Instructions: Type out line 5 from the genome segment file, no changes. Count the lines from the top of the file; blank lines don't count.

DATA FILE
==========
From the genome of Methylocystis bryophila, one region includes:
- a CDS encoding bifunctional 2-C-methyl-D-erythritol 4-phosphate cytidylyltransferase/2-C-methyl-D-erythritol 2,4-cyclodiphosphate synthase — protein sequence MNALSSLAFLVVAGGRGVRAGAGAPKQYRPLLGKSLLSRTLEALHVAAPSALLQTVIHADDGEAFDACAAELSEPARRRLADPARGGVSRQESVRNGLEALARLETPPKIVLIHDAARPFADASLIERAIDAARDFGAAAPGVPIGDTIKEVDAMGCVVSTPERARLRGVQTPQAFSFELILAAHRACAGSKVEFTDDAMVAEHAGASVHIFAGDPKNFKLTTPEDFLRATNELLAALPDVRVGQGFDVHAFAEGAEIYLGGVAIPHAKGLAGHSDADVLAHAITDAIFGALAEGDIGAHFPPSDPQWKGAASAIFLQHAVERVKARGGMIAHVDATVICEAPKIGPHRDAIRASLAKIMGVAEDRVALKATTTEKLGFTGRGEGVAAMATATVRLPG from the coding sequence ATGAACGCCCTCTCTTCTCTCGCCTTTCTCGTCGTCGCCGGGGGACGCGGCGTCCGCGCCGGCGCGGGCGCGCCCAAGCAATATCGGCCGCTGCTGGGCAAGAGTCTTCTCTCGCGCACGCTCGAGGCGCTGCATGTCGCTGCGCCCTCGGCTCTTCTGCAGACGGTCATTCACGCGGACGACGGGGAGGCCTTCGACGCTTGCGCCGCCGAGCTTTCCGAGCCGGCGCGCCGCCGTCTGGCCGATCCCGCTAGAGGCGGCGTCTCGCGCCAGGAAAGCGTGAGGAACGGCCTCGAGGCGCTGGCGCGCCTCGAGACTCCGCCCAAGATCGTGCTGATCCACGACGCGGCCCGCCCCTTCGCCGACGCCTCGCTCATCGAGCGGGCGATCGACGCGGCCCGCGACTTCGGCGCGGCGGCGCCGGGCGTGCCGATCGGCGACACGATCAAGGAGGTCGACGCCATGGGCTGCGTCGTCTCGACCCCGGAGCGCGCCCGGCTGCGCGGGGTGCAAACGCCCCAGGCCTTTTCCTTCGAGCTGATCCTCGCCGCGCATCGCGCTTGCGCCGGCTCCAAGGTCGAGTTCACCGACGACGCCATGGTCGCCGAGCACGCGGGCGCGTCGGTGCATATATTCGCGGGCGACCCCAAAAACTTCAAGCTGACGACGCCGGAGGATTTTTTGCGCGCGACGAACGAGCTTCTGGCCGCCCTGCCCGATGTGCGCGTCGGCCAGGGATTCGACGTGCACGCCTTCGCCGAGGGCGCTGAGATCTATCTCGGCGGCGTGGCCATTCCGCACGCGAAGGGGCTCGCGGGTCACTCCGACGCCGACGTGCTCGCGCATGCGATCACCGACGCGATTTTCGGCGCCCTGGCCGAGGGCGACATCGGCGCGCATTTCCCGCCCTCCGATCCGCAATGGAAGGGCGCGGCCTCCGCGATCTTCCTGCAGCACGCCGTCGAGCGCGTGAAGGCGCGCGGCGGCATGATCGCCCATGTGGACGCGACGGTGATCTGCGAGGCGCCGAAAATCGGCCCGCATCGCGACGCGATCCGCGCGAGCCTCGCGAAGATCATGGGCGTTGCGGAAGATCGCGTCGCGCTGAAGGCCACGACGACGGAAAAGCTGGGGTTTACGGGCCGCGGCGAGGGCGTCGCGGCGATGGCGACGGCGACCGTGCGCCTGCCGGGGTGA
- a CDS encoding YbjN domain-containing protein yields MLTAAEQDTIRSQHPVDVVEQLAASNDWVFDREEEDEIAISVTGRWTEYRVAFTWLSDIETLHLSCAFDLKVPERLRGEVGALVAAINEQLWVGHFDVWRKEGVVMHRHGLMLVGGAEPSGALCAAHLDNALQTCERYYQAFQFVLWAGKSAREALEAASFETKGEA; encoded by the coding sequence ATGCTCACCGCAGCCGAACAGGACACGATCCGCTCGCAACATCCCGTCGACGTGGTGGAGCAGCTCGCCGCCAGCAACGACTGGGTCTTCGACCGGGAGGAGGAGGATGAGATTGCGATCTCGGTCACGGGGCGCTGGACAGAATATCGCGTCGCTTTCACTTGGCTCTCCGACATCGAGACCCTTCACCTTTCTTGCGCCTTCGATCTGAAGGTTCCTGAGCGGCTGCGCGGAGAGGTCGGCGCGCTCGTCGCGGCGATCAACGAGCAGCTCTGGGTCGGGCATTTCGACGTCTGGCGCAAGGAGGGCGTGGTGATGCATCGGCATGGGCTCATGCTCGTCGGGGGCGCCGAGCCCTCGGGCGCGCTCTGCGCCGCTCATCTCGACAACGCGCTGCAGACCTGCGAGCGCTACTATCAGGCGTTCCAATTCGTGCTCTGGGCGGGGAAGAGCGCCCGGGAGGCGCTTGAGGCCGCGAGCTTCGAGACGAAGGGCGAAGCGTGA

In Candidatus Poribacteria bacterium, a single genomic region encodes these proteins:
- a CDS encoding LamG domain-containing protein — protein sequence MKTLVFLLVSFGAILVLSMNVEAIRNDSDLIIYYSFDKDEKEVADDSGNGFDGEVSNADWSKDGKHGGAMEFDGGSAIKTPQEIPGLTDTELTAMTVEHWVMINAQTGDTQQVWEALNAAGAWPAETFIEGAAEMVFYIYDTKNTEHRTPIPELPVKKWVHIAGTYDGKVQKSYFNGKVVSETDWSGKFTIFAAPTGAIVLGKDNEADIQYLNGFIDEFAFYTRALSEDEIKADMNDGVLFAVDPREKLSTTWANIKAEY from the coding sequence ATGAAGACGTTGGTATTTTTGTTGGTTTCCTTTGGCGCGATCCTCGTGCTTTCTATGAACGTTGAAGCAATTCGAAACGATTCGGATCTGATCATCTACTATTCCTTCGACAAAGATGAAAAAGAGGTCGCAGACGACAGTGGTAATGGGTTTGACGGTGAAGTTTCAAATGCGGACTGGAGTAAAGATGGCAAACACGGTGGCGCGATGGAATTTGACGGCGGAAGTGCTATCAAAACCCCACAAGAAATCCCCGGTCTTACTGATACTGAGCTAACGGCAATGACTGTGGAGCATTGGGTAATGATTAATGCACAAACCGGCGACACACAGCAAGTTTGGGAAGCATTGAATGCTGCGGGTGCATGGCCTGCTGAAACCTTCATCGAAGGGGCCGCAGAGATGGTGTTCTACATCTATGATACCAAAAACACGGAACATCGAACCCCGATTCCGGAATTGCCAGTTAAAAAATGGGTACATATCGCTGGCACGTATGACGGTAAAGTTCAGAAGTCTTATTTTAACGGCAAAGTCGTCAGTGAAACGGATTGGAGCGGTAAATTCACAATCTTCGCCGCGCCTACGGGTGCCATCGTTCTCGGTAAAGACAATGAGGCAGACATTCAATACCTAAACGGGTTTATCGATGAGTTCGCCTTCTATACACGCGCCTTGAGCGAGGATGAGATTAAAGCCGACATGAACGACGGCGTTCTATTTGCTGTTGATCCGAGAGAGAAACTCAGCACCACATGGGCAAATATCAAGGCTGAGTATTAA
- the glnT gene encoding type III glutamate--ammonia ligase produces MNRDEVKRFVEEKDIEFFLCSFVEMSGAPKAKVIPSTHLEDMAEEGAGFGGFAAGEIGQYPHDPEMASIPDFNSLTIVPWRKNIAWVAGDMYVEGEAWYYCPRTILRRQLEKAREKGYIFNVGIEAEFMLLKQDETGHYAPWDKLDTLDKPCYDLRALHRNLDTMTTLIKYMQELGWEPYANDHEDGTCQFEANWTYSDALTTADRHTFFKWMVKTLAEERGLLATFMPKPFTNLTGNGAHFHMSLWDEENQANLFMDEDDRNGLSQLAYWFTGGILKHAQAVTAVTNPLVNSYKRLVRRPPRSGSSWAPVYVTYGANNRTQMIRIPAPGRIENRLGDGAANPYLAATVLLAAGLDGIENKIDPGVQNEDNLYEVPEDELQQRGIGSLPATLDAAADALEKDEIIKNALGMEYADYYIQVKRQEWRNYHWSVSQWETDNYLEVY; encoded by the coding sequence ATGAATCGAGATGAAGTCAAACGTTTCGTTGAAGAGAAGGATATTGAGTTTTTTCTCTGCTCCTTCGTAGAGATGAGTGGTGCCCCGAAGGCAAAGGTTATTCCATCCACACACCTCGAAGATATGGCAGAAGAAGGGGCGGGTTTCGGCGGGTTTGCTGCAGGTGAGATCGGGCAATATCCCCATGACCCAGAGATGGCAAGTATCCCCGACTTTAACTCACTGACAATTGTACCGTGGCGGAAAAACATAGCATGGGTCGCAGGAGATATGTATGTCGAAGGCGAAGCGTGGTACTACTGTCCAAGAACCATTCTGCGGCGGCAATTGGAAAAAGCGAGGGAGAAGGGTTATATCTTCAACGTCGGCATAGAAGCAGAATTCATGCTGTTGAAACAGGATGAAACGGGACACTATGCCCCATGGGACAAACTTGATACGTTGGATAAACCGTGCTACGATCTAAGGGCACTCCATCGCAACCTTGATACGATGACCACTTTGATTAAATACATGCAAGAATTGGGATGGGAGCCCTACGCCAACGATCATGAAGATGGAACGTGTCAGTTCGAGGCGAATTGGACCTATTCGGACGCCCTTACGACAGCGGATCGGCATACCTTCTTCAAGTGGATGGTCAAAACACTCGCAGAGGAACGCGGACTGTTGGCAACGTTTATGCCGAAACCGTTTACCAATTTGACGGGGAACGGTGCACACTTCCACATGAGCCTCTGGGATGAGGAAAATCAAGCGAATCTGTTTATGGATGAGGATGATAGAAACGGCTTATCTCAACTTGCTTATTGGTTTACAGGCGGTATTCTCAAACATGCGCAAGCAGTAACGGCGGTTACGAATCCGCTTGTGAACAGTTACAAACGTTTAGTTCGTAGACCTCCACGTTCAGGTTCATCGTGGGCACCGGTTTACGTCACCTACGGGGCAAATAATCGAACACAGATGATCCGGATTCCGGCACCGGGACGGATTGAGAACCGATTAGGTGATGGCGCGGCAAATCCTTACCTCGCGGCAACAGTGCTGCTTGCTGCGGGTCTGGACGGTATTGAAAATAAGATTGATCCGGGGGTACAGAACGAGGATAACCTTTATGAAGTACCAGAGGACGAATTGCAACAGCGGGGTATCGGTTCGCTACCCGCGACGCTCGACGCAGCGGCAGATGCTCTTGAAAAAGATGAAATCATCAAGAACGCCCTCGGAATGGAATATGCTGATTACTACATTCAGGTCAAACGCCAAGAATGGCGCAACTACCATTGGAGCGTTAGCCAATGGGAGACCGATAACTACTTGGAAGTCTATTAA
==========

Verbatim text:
- a CDS encoding LamG domain-containing protein — protein sequence MKTLVFLLVSFGAILVLSMNVEAIRNDSDLIIYYSFDKDEKEVADDSGNGFDGEVSNADWSKDGKHGGAMEFDGGSAIKTPQEIPGLTDTELTAMTVEHWVMINAQTGDTQQVWEALNAAGAWPAETFIEGAAEMVFYIYDTKNTEHRTPIPELPVKKWVHIAGTYDGKVQKSYFNGKVVSETDWSGKFTIFAAPTGAIVLGKDNEADIQYLNGFIDEFAFYTRALSEDEIKADMNDGVLFAVDPREKLSTTWANIKAEY from the coding sequence ATGAAGACGTTGGTATTTTTGTTGGTTTCCTTTGGCGCGATCCTCGTGCTTTCTATGAACGTTGAAGCAATTCGAAACGATTCGGATCTGATCATCTACTATTCCTTCGACAAAGATGAAAAAGAGGTCGCAGACGACAGTGGTAATGGGTTTGACGGTGAAGTTTCAAATGCGGACTGGAGTAAAGATGGCAAACACGGTGGCGCGATGGAATTTGACGGCGGAAGTGCTATCAAAACCCCACAAGAAATCCCCGGTCTTACTGATACTGAGCTAACGGCAATGACTGTGGAGCATTGGGTAATGATTAATGCACAAACCGGCGACACACAGCAAGTTTGGGAAGCATTGAATGCTGCGGGTGCATGGCCTGCTGAAACCTTCATCGAAGGGGCCGCAGAGATGGTGTTCTACATCTATGATACCAAAAACACGGAACATCGAACCCCGATTCCGGAATTGCCAGTTAAAAAATGGGTACATATCGCTGGCACGTATGACGGTAAAGTTCAGAAGTCTTATTTTAACGGCAAAGTCGTCAGTGAAACGGATTGGAGCGGTAAATTCACAATCTTCGCCGCGCCTACGGGTGCCATCGTTCTCGGTAAAGACAATGAGGCAGACATTCAATACCTAAACGGGTTTATCGATGAGTTCGCCTTCTATACACGCGCCTTGAGCGAGGATGAGATTAAAGCCGACATGAACGACGGCGTTCTATTTGCTGTTGATCCGAGAGAGAAACTCAGCACCACATGGGCAAATATCAAGGCTGAGTATTAA